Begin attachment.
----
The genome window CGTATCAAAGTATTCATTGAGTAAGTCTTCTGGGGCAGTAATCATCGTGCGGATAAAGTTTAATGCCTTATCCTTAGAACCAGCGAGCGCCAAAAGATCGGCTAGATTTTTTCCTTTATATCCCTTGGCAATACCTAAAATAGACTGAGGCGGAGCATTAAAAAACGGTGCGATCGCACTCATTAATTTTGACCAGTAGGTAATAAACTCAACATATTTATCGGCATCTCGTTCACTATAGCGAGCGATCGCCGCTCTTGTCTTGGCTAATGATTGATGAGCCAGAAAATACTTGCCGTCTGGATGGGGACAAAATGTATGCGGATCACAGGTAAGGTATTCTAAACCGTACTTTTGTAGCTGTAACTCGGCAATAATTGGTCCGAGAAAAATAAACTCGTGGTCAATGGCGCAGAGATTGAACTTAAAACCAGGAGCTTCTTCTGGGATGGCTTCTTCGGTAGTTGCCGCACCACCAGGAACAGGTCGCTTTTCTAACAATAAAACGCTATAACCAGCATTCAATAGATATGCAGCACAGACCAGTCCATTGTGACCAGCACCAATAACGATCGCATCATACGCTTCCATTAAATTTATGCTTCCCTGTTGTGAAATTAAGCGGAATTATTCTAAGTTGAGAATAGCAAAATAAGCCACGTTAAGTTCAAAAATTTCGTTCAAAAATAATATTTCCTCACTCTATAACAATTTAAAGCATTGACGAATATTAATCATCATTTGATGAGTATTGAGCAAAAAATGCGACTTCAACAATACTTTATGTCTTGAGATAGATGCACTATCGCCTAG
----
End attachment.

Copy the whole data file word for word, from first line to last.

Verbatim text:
The genome window CGTATCAAAGTATTCATTGAGTAAGTCTTCTGGGGCAGTAATCATCGTGCGGATAAAGTTTAATGCCTTATCCTTAGAACCAGCGAGCGCCAAAAGATCGGCTAGATTTTTTCCTTTATATCCCTTGGCAATACCTAAAATAGACTGAGGCGGAGCATTAAAAAACGGTGCGATCGCACTCATTAATTTTGACCAGTAGGTAATAAACTCAACATATTTATCGGCATCTCGTTCACTATAGCGAGCGATCGCCGCTCTTGTCTTGGCTAATGATTGATGAGCCAGAAAATACTTGCCGTCTGGATGGGGACAAAATGTATGCGGATCACAGGTAAGGTATTCTAAACCGTACTTTTGTAGCTGTAACTCGGCAATAATTGGTCCGAGAAAAATAAACTCGTGGTCAATGGCGCAGAGATTGAACTTAAAACCAGGAGCTTCTTCTGGGATGGCTTCTTCGGTAGTTGCCGCACCACCAGGAACAGGTCGCTTTTCTAACAATAAAACGCTATAACCAGCATTCAATAGATATGCAGCACAGACCAGTCCATTGTGACCAGCACCAATAACGATCGCATCATACGCTTCCATTAAATTTATGCTTCCCTGTTGTGAAATTAAGCGGAATTATTCTAAGTTGAGAATAGCAAAATAAGCCACGTTAAGTTCAAAAATTTCGTTCAAAAATAATATTTCCTCACTCTATAACAATTTAAAGCATTGACGAATATTAATCATCATTTGATGAGTATTGAGCAAAAAATGCGACTTCAACAATACTTTATGTCTTGAGATAGATGCACTATCGCCTAG